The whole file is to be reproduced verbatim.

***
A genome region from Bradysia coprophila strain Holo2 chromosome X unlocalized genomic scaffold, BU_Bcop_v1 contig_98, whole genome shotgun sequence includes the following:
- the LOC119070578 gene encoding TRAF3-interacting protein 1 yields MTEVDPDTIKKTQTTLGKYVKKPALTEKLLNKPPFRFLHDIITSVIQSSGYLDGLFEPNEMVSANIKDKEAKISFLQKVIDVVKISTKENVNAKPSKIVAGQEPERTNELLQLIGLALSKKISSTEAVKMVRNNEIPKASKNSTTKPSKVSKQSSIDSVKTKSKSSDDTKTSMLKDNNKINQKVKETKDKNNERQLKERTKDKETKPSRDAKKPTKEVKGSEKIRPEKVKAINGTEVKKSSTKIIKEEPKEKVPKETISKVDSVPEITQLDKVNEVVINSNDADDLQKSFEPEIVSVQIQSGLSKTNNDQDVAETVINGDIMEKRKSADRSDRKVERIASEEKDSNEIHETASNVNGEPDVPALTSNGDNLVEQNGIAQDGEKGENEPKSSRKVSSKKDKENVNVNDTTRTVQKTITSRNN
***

A genome region from Bradysia coprophila strain Holo2 chromosome X unlocalized genomic scaffold, BU_Bcop_v1 contig_98, whole genome shotgun sequence includes the following:
- the LOC119070578 gene encoding TRAF3-interacting protein 1 yields MTEVDPDTIKKTQTTLGKYVKKPALTEKLLNKPPFRFLHDIITSVIQSSGYLDGLFEPNEMVSANIKDKEAKISFLQKVIDVVKISTKENVNAKPSKIVAGQEPERTNELLQLIGLALSKKISSTEAVKMVRNNEIPKASKNSTTKPSKVSKQSSIDSVKTKSKSSDDTKTSMLKDNNKINQKVKETKDKNNERQLKERTKDKETKPSRDAKKPTKEVKGSEKIRPEKVKAINGTEVKKSSTKIIKEEPKEKVPKETISKVDSVPEITQLDKVNEVVINSNDADDLQKSFEPEIVSVQIQSGLSKTNNDQDVAETVINGDIMEKRKSADRSDRKVERIASEEKDSNEIHETASNVNGEPDVPALTSNGDNLVEQNGIAQDGEKGENEPKSSRKVSSKKDKENVNVNDTTRTVQKTITSRNN